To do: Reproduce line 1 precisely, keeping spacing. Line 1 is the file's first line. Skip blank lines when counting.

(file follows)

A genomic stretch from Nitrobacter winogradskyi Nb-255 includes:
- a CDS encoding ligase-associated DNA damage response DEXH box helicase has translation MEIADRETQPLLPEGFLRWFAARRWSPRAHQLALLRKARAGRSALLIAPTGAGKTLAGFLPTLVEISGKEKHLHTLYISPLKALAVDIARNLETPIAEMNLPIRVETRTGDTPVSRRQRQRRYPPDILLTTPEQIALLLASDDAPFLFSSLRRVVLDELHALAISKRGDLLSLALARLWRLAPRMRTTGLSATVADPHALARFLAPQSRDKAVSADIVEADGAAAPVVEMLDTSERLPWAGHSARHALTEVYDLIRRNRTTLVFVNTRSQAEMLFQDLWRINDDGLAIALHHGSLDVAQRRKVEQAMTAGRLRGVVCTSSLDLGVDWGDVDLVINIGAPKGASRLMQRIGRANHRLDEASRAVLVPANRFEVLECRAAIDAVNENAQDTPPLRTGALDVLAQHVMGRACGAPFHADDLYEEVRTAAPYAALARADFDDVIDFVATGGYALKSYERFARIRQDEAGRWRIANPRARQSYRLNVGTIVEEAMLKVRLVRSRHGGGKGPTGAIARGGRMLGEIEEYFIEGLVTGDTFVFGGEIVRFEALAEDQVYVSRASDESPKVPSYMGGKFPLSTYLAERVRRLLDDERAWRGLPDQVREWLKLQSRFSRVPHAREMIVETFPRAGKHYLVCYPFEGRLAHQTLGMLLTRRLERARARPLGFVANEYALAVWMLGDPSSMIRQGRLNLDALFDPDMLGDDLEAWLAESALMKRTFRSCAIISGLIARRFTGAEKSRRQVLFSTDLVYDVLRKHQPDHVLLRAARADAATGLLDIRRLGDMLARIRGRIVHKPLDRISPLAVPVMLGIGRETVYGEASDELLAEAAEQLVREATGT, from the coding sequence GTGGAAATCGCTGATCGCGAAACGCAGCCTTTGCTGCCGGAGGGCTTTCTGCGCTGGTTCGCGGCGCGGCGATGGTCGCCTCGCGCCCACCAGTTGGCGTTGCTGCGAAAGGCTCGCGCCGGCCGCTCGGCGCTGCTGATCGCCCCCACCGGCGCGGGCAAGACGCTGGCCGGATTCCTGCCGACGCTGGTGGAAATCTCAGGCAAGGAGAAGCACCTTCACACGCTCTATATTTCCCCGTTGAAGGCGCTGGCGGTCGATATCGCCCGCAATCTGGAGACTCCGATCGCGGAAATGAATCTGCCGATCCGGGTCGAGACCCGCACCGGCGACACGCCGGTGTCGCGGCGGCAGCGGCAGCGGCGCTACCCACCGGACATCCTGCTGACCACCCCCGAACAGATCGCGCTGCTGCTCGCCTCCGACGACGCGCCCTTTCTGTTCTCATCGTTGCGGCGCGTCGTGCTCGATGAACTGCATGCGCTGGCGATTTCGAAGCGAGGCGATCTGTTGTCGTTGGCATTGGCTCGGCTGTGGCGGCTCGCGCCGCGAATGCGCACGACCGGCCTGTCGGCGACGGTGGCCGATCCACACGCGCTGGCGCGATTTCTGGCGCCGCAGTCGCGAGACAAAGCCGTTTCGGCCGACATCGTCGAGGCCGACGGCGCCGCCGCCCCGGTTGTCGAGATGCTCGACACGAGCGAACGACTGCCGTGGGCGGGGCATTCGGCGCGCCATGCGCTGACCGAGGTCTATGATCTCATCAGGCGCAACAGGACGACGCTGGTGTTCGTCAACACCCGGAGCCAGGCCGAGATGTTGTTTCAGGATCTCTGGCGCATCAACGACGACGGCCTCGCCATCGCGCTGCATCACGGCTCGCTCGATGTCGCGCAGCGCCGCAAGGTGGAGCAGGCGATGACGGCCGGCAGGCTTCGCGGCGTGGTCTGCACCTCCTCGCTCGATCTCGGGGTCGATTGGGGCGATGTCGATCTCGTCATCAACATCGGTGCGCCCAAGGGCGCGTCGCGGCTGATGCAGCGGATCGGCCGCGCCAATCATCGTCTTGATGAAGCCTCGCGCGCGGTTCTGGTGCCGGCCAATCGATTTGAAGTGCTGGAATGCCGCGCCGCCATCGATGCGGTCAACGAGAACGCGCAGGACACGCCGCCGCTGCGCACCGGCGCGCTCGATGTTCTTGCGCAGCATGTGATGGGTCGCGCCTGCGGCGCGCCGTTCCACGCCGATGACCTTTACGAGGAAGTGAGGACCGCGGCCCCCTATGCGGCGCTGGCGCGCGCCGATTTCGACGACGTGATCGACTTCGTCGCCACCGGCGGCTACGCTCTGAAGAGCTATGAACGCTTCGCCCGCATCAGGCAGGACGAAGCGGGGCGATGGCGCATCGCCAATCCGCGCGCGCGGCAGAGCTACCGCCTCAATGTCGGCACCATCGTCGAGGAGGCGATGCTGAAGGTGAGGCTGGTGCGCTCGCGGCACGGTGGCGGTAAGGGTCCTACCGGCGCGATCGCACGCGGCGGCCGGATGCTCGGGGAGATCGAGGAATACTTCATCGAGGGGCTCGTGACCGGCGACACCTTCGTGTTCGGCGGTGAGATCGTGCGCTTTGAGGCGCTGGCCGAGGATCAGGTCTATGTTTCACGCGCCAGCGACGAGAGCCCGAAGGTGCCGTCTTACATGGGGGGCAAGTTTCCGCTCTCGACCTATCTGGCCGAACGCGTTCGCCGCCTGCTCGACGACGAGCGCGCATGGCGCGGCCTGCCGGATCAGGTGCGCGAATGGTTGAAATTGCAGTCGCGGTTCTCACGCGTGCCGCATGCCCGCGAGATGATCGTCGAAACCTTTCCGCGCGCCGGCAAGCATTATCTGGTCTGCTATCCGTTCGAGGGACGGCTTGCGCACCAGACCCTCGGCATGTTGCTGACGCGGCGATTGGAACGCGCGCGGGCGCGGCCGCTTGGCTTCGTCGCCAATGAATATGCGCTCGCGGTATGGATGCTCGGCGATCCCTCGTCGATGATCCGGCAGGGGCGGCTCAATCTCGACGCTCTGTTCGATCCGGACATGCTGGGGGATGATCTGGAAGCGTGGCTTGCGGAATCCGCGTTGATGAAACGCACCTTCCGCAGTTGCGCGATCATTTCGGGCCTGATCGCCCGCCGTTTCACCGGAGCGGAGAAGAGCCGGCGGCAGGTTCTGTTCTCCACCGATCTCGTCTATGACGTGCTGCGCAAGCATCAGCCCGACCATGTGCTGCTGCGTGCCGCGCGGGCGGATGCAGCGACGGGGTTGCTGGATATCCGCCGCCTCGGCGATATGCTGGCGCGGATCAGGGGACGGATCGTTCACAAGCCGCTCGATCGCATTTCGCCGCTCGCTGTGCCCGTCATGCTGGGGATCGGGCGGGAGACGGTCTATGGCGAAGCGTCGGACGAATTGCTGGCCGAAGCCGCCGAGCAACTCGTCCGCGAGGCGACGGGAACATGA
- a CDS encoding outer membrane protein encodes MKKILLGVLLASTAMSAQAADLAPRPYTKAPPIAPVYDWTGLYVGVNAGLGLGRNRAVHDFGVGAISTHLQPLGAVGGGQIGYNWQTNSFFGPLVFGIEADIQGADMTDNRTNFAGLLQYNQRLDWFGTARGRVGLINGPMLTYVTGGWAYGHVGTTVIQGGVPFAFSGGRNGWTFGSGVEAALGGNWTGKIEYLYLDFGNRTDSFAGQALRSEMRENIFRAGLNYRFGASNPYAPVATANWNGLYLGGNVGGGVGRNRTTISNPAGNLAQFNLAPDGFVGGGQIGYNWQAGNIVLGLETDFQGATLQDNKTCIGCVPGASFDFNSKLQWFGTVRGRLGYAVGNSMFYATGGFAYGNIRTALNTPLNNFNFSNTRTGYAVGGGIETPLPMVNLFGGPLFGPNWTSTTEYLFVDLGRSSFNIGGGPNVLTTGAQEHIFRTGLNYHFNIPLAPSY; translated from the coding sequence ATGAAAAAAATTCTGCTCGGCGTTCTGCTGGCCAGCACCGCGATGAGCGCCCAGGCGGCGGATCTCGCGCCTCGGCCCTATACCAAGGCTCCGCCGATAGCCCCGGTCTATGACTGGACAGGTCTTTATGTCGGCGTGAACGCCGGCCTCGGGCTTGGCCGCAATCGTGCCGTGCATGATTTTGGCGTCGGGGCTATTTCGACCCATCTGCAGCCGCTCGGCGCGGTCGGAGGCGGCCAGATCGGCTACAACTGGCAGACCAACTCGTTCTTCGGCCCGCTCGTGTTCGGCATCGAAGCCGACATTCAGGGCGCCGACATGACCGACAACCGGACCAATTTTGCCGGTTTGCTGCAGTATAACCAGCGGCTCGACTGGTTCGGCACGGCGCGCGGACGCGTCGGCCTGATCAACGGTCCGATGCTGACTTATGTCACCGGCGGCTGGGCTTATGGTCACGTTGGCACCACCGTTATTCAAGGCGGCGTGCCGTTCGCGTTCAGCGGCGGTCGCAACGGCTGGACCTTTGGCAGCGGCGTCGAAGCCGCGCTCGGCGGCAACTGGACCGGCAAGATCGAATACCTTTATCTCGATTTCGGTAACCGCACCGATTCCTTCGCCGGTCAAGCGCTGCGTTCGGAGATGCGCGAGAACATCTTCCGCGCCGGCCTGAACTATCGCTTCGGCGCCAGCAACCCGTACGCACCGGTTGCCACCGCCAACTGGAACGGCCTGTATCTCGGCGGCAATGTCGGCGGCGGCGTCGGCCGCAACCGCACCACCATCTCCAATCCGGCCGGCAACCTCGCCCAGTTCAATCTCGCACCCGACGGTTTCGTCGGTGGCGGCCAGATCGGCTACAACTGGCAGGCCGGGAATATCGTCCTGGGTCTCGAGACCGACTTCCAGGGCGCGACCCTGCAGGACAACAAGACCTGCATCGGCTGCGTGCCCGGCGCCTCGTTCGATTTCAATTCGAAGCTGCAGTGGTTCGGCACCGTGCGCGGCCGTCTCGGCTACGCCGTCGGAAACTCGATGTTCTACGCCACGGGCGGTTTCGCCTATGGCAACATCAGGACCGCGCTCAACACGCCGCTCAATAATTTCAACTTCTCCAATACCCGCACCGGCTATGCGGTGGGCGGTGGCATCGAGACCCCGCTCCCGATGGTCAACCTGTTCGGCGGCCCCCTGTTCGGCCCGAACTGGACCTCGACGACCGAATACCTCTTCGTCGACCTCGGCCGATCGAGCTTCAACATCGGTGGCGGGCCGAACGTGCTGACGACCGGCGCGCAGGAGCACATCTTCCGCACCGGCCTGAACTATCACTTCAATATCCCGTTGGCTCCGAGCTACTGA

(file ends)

A genomic stretch from Nitrobacter winogradskyi Nb-255 includes: